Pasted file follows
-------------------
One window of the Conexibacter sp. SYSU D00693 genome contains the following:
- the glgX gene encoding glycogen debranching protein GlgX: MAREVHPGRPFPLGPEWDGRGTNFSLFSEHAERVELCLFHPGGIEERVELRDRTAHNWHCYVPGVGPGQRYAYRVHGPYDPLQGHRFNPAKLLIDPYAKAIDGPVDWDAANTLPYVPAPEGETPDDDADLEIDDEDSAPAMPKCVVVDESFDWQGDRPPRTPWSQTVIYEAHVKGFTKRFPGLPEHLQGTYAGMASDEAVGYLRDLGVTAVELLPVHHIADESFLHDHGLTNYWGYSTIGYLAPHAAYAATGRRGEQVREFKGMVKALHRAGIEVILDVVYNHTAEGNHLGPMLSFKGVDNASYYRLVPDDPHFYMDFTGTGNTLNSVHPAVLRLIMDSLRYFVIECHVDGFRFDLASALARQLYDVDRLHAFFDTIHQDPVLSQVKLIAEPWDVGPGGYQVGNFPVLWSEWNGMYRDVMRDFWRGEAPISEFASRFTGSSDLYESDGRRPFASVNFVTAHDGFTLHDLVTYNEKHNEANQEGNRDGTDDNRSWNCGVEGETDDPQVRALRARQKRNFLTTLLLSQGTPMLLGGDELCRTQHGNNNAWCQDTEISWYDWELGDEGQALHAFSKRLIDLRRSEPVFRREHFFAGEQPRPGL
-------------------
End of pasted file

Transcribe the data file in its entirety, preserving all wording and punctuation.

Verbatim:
One window of the Conexibacter sp. SYSU D00693 genome contains the following:
- the glgX gene encoding glycogen debranching protein GlgX: MAREVHPGRPFPLGPEWDGRGTNFSLFSEHAERVELCLFHPGGIEERVELRDRTAHNWHCYVPGVGPGQRYAYRVHGPYDPLQGHRFNPAKLLIDPYAKAIDGPVDWDAANTLPYVPAPEGETPDDDADLEIDDEDSAPAMPKCVVVDESFDWQGDRPPRTPWSQTVIYEAHVKGFTKRFPGLPEHLQGTYAGMASDEAVGYLRDLGVTAVELLPVHHIADESFLHDHGLTNYWGYSTIGYLAPHAAYAATGRRGEQVREFKGMVKALHRAGIEVILDVVYNHTAEGNHLGPMLSFKGVDNASYYRLVPDDPHFYMDFTGTGNTLNSVHPAVLRLIMDSLRYFVIECHVDGFRFDLASALARQLYDVDRLHAFFDTIHQDPVLSQVKLIAEPWDVGPGGYQVGNFPVLWSEWNGMYRDVMRDFWRGEAPISEFASRFTGSSDLYESDGRRPFASVNFVTAHDGFTLHDLVTYNEKHNEANQEGNRDGTDDNRSWNCGVEGETDDPQVRALRARQKRNFLTTLLLSQGTPMLLGGDELCRTQHGNNNAWCQDTEISWYDWELGDEGQALHAFSKRLIDLRRSEPVFRREHFFAGEQPRPGL